That was intolerable for Tellefson, Reed said. It wasn’t until she met Chase and saw the philosophy of letting people choose what they needed for their family, the food, the toys, the clothes, that Tellefson found her calling. “She ended up pouring her whole life into it,” he said.
While Loggins’ popularity – the 1980s were his hitmaking heyday – was instrumental in raising Unity’s profile in the early days, the singer-songwriter said that the vast majority of the credit belongs with the nonprofit’s late founder.
“Barbara was unlike anyone I’ve ever known,” he said. “She taught me about true generosity and tenacity when people’s lives are on the line and she never gave up. Her vision for Unity and her spirit imbued everything.”
Tellefson received many accolades along the way, including being named Santa Barbara Woman of the Year, a Soroptimist Woman of Distinction, a California State Legislature Woman of the Year, and Santa Barbara Business and Professional Woman of the Year. She was presented with Distinguished Service Awards by Anti-Defamation League, West Coast Seniors, the University of Notre Dame, and The California State PTA, while Unity Shoppe also earned the President’s “Points of Light Award.”
While the awards helped to raise awareness of Unity Shoppe, Tellefson herself preferred to remain out of the limelight, Reed and others said.
“She was much more interested in being in the background,” Wasserman said. “But so many of our donors were in awe of her, her tenacity and her ferociousness, a fiery pistol of a woman in that little body.”
“She was simply unswervingly dedicated to helping people who are struggling,” Reed added. “She just had a heart and a devotion and compassion that are very rare. She lived and breathed Unity Shoppe.”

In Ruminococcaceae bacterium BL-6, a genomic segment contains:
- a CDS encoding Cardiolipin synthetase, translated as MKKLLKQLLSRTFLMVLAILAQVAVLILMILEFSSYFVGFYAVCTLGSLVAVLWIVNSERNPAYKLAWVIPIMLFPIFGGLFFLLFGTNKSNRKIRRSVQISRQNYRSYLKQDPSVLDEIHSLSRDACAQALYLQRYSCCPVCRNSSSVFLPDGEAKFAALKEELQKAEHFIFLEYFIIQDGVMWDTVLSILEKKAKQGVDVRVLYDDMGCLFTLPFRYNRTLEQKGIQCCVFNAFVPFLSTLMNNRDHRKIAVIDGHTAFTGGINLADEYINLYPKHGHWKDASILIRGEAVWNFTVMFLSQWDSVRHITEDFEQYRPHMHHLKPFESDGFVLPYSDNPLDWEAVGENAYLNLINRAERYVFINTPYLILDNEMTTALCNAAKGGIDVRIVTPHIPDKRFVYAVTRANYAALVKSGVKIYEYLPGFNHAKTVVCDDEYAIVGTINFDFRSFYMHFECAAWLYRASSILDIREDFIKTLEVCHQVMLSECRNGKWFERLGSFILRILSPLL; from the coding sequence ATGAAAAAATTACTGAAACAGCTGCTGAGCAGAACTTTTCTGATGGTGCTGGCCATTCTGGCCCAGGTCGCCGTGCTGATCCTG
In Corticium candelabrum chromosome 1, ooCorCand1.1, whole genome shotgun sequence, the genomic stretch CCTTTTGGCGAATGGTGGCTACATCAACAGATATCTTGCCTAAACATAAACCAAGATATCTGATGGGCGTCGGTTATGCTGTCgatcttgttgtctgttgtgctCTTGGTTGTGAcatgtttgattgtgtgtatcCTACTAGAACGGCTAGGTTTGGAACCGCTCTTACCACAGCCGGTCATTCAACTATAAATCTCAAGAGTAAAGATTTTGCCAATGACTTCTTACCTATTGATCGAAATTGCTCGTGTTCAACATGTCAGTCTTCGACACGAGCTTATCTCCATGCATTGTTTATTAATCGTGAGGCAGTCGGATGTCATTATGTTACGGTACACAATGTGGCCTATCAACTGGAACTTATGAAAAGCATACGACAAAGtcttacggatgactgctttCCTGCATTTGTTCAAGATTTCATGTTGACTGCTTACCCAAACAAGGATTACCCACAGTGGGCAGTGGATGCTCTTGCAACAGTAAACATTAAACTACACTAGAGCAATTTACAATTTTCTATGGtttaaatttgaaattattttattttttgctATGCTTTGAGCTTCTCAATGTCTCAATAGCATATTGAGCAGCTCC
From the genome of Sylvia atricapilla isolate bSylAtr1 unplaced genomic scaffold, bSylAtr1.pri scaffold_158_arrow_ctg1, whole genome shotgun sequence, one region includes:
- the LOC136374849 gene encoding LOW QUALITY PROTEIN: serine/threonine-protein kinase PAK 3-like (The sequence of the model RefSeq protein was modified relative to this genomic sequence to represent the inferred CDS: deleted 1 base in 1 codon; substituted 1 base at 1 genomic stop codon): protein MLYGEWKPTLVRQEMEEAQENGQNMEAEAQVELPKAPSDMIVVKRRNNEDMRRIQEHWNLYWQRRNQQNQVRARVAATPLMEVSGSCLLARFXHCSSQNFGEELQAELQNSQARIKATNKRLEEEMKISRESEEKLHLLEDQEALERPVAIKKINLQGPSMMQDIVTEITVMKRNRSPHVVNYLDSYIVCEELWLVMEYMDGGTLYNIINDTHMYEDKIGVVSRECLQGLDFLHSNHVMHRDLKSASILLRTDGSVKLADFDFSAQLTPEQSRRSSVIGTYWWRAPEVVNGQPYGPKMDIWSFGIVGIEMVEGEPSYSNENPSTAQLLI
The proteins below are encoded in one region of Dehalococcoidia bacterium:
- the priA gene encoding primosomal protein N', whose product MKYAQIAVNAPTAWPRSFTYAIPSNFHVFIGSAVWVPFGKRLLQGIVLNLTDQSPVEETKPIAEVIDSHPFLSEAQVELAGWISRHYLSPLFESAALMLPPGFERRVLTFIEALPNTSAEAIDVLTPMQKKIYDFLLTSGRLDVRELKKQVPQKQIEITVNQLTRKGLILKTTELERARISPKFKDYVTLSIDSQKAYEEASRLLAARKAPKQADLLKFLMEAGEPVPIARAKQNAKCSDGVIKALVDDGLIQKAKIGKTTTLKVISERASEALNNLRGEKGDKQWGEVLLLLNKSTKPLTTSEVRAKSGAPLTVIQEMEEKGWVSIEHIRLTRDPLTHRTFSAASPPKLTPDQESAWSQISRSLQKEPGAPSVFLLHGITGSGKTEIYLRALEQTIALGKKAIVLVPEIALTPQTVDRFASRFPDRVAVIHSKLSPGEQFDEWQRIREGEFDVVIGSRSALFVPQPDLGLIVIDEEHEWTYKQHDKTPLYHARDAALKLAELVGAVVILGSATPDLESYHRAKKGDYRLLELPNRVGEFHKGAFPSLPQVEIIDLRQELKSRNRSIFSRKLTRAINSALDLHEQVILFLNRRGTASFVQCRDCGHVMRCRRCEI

Tellefson also earned praise for her ability to pivot as the community’s needs changed, shepherding Unity to take a turn in the aftermath of the Painted Cave Fire, the Tea Fire, the Thomas Fire, and Montecito debris flows.
“When you’re doing food and clothing and basic household goods, personal care items and all this stuff that people need, she realized it was only natural to start thinking about long-term disaster recovery and how to get people back on their feet,” Reed explained. “She steered Unity into being a co-founder of disaster relief in town.”
More recently, the COVID pandemic created new problems to solve, including changing the protocol at the Unity Shoppe store so that families could still shop in person in a safe way, which Tellefson took on with gusto, Reed said.
“She modified the entire operation to keep clients safe, expanding our hours and actually increasing the capacity by having people shop one family at a time in a very speedy way, but still offering choice.”
Although she maintained her energy until the end, Reed said, Tellefson also had an eye toward the future in order to ensure that Unity Shoppe would maintain its important place in the Santa Barbara community.
“She had been talking about a succession plan for about the last two years and we’d already started implementing it,” he said. “But it will literally take three people to fill all the roles because she worked on Unity every waking moment… There won’t be much of a disruption except it’s like losing a family member who everybody loved. People stayed at Unity because of Barbara. I’ve been here eighteen years and I’m still a newbie.”
That essence of connection was echoed by DeVorzon, who closed out her email tribute with a simple addition: “Barbara was all of these things (I said above), but most of all, she was my friend and I’m going to miss her.”
This year’s Christmas Unity Telethon, which airs on KEYT and streams on Unity’s website from 4:30-8:30 pm on Saturday, December 12, includes many tributes to Tellefson, including one from Loggins filmed in front of her home.
“We lost the most loving, generous spirit I’ve ever met, and a very important person to this community,” he says in the video. “Barbara not only used her life to help others, but now she’s giving all this, her estate, so that Unity will live on past her, to help thousands more for years to come.”